There are encouraging data for allogeneic stem cell transplantation (alloHCT) in patients who received prior targeted therapies, according to a study by Roeker et al.12 In this trial, 29% (18 of 63) of patients received novel agents as CLL-directed therapy prior to undergoing alloHCT. The 3 most common novel agents used in any line of therapy prior to alloHCT were ibrutinib (82%), venetoclax (40%), and idelalisib (20%). The investigators reported that neither the number of novel agents nor the specific novel agent used prior to alloHCT had an impact on survival outcomes. “As we try the many targeted therapies, the pendulum may ultimately swing back to an increasing role for alloHCT,” Mato said.
1. Mato A. Optimizing treatment of patients with relapsed/refractory chronic lymphocytic leukemia/small lymphocytic leukemia. Presented at: NCCN 2022 Annual Conference; March 31-April 2, 2022; Orlando, FL. Accessed April 15, 2022. https://bit.ly/38RqVeq
2. Burger JA. Treatment of chronic lymphocytic leukemia. N Engl J Med. 2020;383(5):460-473. doi:10.1056/NEJMra1908213
3. Moreno C, Greil R, Demirkan F, et al. Ibrutinib plus obinutuzumab versus chlorambucil plus obinutuzumab in first-line treatment of chronic lymphocytic leukaemia (iLLUMINATE): a multicentre, randomised, open-label, phase 3 trial. Lancet Oncol. 2019;20(1):43-56. doi:10.1016/S1470-2045(18)30788-5
4. Fischer K, Al-Sawaf O, Bahlo J, et al. Venetoclax and obinutuzumab in patients with CLL and coexisting conditions. N Engl J Med. 2019;380(23):2225-2236. doi:10.1056/NEJMoa1815281
5. Sharman JP, Egyed M, Jurczak W, et al. Acalabrutinib with or without obinutuzumab versus chlorambucil and obinutuzumab for treatment-naive chronic lymphocytic leukaemia (ELEVATE TN): a randomised, controlled, phase 3 trial. Lancet. 2020;395(10232):1278- 1291. doi:10.1016/S0140-6736(20)30262-2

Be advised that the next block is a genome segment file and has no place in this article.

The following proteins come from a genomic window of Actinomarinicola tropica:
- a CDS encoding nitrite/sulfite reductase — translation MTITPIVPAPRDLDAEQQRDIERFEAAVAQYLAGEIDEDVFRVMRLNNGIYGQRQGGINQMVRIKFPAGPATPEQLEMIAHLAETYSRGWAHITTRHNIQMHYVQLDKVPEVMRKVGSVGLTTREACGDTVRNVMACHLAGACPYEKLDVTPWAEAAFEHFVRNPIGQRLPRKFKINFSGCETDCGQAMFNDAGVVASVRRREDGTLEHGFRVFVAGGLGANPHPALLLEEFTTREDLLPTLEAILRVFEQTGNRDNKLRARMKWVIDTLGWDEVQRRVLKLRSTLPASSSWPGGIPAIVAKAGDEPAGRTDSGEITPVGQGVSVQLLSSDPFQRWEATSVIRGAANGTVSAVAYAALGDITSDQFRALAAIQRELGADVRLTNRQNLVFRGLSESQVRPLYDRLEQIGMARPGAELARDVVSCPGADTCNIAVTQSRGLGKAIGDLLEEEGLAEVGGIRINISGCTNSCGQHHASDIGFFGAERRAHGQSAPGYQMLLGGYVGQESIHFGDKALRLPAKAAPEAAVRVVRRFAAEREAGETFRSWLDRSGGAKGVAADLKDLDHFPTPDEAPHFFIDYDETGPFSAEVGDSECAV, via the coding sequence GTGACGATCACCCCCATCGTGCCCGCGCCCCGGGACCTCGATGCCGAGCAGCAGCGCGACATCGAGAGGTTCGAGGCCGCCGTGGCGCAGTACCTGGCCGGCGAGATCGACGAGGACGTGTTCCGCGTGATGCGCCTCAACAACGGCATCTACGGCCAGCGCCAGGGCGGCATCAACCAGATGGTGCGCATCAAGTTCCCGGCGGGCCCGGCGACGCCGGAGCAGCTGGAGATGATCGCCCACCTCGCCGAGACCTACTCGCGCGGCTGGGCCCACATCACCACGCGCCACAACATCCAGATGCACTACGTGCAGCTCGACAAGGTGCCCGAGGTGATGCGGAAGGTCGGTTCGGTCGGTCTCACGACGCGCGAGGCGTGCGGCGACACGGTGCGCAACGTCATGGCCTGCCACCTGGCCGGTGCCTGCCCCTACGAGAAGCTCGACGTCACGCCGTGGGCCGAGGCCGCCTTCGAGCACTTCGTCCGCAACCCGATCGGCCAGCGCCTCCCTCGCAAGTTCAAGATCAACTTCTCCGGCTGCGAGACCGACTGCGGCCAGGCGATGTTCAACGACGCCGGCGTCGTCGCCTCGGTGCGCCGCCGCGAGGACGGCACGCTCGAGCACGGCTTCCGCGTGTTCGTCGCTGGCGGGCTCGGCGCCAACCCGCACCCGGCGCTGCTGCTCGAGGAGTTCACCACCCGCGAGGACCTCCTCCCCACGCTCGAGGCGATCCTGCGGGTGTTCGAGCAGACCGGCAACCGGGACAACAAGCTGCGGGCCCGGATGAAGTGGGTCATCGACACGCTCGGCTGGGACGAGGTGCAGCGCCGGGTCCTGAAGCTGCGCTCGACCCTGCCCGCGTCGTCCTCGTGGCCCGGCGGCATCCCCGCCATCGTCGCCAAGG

6. Hillmen , Eichhorst B, Brown JR, et al. First interim analysis of ALPINE study: results of a phase 3 randomized study of zanubrutinib vs ibrutinib in patients with relapsed/refractory chronic lymphocytic leukemia/small lymphocytic lymphoma. Presented at European Hematology Association 2021; June 9-17, 2021; virtual. Accessed April 20, 2022. https://bit.ly/3xGI6Kg
7. Byrd JC, Hillmen P, Ghia P, et al. Acalabrutinib versus ibrutinib in previously treated chronic lymphocytic leukemia: results of the first randomized phase III trial. J Clin Oncol. 2021;39(31):3441-3452. doi:10.1200/JCO.21.01210
8. Mato AR, Hill BT, Lamanna N, et al. Optimal sequencing of ibrutinib, idelalisib, and venetoclax in chronic lymphocytic leukemia: results from a multicenter study of 683 patients. Ann Oncol. 2017;28(5):1050- 1056. doi:10.1093/annonc/mdx031
9. Woyach J, Huang Y, Rogers K, et al. Resistance to acalabrutinib in CLL is mediated primarily by BTK mutations. Blood. 2019;134 (suppl_1): 504. doi:10.1182/blood-1029-127674
10. Mato AR, Shah NN, Jurczak W, et al. Pirtobrutinib in relapsed or refractory B-cell malignancies (BRUIN): a phase 1/2 study. Lancet. 2021;397(10277):892-901. doi:10.1016/S0140-6736(21)00224-5. doi:10.1016/S0140-6736(21)00224-5
11. Wierda WG, Dorritie KA, Munoz J, et al. Transcend CLL 004: Phase 1 cohort of lisocabtagene maraleucel (liso-cel) in combination with ibrutinib for patients with relapsed/refractory (R/R) chronic lymphocytic leukemia/small lymphocytic lymphoma (CLL/SLL). Presented at: 62nd American Society of Hematology Annual Meeting and Exposition; December 5-8, 2020; virtual. Accessed April 20, 2022. https://bit. ly/3jYkiJz
12. Roeker LE, Dreger P, Brown JR, et al. Allogeneic stem cell transplantation for chronic lymphocytic leukemia in the era of novel agents. Blood Adv. 2020;4(16):3977-3989. doi:10.1182/bloodadvances.2020001956